Necessity leads to development of new tools

Klebsiella pneumoniae uses established mechanisms to move genes, such as “jumping genes” known as transposons, and genomic islands, mobile DNA elements that enable horizontal gene transfer between organisms. However, the organism has so many tricks and weapons that the research team had to go beyond existing bioinformatics tools and develop new ways of identifying mechanisms of genetic movement.

Williams and Hudson detected circular forms of transposons in movement, which has never been shown this way, and discovered sites within the genome undergoing homologous recombination, another gene mobilization mechanism. By applying two existing bioinformatics methods for detecting genomic islands, they found a third class of islands that neither method alone could have detected.

“To some extent, every extra piece of DNA that a bacteria acquires comes at some cost, so the bacteria doesn’t usually hang onto traits it doesn’t need,” said Hudson. “The further we dug down into the genome, the more stories we found about movement within the organism and from other organisms and the history of insults, like antibiotics, that it has faced. This particular bacteria is just getting nastier over time.”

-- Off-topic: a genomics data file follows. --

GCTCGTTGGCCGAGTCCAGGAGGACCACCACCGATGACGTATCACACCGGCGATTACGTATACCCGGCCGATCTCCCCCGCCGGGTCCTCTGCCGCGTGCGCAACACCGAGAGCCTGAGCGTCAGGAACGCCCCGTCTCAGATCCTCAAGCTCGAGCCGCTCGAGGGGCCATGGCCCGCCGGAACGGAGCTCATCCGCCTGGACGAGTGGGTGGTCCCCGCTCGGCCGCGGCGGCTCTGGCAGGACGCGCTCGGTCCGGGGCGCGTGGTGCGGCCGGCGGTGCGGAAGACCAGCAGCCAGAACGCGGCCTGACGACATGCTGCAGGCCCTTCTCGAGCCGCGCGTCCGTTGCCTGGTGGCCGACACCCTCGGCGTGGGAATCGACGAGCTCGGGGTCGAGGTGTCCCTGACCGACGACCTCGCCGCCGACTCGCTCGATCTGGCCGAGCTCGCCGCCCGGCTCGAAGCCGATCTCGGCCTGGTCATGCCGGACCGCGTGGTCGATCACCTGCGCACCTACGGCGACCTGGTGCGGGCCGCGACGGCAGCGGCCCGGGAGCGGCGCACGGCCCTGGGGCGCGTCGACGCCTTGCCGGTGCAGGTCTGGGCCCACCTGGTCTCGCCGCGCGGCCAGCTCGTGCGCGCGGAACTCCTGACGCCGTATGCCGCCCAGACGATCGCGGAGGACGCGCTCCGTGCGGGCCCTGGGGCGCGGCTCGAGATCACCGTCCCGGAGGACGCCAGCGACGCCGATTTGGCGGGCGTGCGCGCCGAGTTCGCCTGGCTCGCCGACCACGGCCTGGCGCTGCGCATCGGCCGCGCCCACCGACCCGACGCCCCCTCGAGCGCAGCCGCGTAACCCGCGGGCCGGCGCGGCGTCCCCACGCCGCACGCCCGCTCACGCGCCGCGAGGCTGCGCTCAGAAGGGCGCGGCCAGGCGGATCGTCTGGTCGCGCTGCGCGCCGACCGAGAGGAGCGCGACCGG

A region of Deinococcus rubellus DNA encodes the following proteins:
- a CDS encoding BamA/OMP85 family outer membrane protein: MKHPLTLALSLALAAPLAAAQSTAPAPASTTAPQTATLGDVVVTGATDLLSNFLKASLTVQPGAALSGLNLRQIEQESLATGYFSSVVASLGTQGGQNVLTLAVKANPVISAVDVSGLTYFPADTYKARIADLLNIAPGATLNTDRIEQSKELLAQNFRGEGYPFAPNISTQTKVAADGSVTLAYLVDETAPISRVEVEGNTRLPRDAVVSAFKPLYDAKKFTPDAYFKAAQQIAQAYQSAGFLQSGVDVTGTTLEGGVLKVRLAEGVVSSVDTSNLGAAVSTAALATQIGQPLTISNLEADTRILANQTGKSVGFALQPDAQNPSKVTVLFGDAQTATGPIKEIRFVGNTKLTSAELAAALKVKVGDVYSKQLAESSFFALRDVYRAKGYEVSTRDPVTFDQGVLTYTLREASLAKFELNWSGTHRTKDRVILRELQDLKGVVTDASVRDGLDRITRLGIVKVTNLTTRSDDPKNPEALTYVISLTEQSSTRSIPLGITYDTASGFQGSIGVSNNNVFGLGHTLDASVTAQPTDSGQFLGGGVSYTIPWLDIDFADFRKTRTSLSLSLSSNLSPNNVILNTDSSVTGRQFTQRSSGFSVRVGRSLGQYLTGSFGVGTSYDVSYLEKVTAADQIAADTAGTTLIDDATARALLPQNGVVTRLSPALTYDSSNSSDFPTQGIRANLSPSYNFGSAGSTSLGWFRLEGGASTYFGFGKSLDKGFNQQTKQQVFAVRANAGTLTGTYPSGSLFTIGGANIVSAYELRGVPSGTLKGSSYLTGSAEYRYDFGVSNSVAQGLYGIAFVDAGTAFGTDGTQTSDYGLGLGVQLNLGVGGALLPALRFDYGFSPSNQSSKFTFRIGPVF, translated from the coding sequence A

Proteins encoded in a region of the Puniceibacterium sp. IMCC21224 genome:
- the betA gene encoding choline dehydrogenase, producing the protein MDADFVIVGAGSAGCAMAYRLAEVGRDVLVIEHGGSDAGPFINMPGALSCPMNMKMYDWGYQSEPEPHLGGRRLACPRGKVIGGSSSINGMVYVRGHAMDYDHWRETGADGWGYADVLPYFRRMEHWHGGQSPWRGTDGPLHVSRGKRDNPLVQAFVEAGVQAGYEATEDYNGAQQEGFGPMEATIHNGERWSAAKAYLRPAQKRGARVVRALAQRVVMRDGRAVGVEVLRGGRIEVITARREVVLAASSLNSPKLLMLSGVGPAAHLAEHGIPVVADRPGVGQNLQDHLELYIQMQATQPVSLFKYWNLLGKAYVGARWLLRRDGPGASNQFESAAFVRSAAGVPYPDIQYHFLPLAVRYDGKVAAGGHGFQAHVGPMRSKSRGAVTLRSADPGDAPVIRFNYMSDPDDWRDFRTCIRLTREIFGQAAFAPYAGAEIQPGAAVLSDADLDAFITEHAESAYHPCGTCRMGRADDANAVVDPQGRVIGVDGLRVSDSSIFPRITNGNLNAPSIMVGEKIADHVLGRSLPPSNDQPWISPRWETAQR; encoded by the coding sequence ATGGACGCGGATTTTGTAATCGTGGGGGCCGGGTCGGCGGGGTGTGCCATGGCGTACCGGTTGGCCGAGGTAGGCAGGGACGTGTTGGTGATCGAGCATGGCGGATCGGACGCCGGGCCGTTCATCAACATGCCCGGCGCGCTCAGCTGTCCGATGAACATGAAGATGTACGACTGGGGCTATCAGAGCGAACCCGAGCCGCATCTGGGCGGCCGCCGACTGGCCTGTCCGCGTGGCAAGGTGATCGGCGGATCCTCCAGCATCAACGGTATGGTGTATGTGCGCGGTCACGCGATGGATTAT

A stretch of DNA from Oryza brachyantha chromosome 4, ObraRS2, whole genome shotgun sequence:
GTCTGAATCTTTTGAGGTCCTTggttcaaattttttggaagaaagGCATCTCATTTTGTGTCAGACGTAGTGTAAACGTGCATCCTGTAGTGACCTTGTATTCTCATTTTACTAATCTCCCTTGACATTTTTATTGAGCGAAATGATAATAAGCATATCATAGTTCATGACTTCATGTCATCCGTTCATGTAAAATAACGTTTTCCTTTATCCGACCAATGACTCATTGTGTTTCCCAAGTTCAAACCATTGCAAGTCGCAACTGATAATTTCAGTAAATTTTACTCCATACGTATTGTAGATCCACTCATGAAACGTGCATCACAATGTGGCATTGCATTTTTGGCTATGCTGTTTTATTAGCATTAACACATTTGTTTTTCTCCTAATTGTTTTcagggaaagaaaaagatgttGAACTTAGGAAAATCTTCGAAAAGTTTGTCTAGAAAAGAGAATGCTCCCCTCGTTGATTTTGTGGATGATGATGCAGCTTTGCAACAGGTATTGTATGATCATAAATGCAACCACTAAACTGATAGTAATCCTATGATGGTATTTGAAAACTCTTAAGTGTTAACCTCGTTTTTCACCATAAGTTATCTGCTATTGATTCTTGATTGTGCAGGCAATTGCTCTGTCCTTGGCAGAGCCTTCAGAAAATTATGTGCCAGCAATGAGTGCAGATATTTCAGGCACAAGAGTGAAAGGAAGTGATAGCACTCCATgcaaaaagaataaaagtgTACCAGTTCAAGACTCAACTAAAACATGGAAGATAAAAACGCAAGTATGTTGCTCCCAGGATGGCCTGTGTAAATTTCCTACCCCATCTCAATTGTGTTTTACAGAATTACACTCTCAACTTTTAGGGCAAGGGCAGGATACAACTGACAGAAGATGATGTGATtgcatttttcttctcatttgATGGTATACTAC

Applying findings to future work

The findings are being applied to a Laboratory Directed Research and Development project led by Sandia microbiologist Eric Carnes, who is examining alternative approaches for treating drug-resistant organisms. “Instead of traditional antibiotics, we use a sequence-based approach to silence expression of drug-resistant genes,” said Meagher.

The researchers also are applying their understanding of Klebsiella pneumoniae’s mechanisms of resistance and their new bioinformatics tools to developing diagnostic tools to detect bioengineering. Looking across 10 related but distinct strains of Klebsiella pneumoniae, they pinpointed regions that were new to their strain, and so indicate genetic movement.